Our fearless founder Clara Barton had an incredible heart for people, working tirelessly to help those affected by conflict and disasters. After her death, people have continued to encounter her legacy and spirit in many ways – from the mundane to the unexplained.
Many people are big fans of Clara, but what you might not know are some of more mysterious stories that accompany her legacy.
Red Cross staffers, for example, have felt Clara’s presence as they worked in the attic of our national headquarters building in Washington, D.C. At one point, someone was working alone in the attic. They heard footsteps coming up the one set of stairs with access to the attic. They turned to greet the visitor, but nobody showed up.
If you can count a person’s success by the number of things named after them, Clara rises to the top of the list. Schools across the country bear the Barton name, as well as a major a parkway that runs through the Washington, D.C. area.
Do you have any ancestors named Clara? Wounded Civil War soldiers were sometimes so thankful for the “Angel of the Battlefield” that they named their daughters after Clara.
At the turn of the century, using a medium to attempt contact with someone who is deceased was very popular. Clara and her group of friends were not exempt from this trend – including her dear friend, Dr. Julian Hubble, who inherited Clara’s home and everything in it.
Mabelle Rawson Hirons, a neighbor of Clara’s family in Massachusetts, took advantage of the spiritualism movement and convinced Dr. Hubbell that Clara’s spirit was speaking through her. “Clara” – speaking through Mabelle – said a memorial to Clara would only be possible if Dr. Hubbell signed the house over to Mabelle.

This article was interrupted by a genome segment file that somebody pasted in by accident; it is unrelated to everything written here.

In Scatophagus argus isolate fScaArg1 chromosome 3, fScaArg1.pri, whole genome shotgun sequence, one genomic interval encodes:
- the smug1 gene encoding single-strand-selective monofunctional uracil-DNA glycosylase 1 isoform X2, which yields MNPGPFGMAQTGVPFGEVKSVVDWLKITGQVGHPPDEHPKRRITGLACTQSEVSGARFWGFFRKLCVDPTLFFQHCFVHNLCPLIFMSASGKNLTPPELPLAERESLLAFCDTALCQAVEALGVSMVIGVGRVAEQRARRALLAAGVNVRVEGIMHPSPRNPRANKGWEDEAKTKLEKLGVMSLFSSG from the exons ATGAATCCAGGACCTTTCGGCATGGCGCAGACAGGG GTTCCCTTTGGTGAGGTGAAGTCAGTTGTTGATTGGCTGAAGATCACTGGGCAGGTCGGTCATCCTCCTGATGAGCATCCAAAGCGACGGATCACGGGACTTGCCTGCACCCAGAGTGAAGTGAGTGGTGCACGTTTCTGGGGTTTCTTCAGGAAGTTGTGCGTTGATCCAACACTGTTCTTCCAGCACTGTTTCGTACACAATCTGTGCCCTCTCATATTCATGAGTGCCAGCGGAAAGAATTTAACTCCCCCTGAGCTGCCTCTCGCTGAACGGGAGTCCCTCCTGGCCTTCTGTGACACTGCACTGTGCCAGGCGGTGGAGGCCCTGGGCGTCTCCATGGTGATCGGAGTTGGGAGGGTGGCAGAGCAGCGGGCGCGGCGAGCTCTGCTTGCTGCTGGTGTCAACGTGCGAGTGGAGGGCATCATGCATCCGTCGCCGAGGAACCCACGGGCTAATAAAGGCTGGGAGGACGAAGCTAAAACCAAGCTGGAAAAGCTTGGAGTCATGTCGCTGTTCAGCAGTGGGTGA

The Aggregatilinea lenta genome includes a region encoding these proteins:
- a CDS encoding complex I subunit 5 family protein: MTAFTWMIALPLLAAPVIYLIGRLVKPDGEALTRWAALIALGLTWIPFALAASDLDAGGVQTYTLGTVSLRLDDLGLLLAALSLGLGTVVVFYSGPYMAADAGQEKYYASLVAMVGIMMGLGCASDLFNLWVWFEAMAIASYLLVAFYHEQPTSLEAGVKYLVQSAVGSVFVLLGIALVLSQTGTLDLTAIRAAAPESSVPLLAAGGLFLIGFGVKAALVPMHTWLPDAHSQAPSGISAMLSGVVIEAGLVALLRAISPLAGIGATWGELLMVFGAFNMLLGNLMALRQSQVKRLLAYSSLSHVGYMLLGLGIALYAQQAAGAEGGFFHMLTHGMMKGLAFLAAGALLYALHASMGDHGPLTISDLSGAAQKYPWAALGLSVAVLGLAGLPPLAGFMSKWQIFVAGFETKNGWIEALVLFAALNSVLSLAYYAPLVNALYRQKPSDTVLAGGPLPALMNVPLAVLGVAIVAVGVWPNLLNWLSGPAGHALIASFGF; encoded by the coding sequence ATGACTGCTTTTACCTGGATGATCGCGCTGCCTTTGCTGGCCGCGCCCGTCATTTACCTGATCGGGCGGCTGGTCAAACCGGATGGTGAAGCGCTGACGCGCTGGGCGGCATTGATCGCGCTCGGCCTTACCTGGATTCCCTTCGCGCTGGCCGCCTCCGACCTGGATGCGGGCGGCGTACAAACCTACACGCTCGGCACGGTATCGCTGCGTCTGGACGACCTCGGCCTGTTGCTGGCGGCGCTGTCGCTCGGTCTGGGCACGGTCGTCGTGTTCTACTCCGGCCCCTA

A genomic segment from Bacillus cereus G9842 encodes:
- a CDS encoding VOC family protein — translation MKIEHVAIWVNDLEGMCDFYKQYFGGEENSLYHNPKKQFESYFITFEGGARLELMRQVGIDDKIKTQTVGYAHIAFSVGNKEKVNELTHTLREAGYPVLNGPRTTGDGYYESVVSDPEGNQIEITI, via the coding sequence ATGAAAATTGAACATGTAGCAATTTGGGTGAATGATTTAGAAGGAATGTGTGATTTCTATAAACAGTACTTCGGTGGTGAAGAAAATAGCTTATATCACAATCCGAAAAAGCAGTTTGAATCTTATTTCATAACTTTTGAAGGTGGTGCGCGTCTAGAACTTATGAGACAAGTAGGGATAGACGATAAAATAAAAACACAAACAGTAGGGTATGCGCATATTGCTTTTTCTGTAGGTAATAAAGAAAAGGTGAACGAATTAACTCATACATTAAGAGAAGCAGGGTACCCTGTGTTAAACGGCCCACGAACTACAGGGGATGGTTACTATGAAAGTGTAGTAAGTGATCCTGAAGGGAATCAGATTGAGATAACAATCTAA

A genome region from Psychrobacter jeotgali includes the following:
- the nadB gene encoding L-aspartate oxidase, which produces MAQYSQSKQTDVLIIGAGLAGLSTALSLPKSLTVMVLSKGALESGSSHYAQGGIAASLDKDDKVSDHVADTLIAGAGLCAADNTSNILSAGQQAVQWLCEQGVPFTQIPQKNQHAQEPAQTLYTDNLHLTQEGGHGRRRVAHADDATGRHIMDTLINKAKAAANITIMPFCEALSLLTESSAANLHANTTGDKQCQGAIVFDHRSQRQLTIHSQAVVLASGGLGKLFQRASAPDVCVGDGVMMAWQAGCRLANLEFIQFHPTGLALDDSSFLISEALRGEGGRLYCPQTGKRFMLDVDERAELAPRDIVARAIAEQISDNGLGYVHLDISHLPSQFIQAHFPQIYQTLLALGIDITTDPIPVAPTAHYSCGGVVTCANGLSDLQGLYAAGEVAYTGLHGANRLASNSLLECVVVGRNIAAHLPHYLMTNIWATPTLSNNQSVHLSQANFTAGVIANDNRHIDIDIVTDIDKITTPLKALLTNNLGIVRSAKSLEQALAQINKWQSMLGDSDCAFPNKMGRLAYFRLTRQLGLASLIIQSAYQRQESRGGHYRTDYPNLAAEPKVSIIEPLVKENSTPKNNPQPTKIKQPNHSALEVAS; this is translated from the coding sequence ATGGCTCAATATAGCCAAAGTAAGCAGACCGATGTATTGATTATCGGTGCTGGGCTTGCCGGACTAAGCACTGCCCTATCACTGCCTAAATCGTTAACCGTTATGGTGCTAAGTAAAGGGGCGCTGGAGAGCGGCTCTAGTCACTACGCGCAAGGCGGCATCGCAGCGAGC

Following the promptings of what he thought was Clara’s spirit, Dr. Hubbell signed the home over to Mabelle. In turn, Mabelle sold many of Clara’s belongings, pushed Hubbell out of the home and ultimately scammed him out of his inheritance from Clara. (Don’t worry! Dr. Hubbell eventually got the home back. Read more here.)
In Washington D.C., you can visit Clara’s Missing Soldiers Office Museum. The building was slated to be knocked down in 1996. Before demolition, a man named Richard Lyons conducted a routine inspection of the building.
As he stood in what is believed to be Clara’s bedroom on the third floor, looking out the window, Richard felt a tap on his shoulder. Thinking it was his partner returning to the site, he turned around. No one else was in the room, but his about-face made him perfectly aligned to notice an envelope hanging out of the ceiling slats.
Being a curious man with an affinity for history, Richard went to investigate what else might be in the attic. He discovered more than a thousand objects, among which was a sign that read “Missing Soldiers Office, Office 3rd Story Room 9, Miss Clara Barton.” These were the rooms where Clara Barton had lived and worked during the Civil War. All because of a tap on the shoulder from someone who wasn’t there at all – at least in the flesh.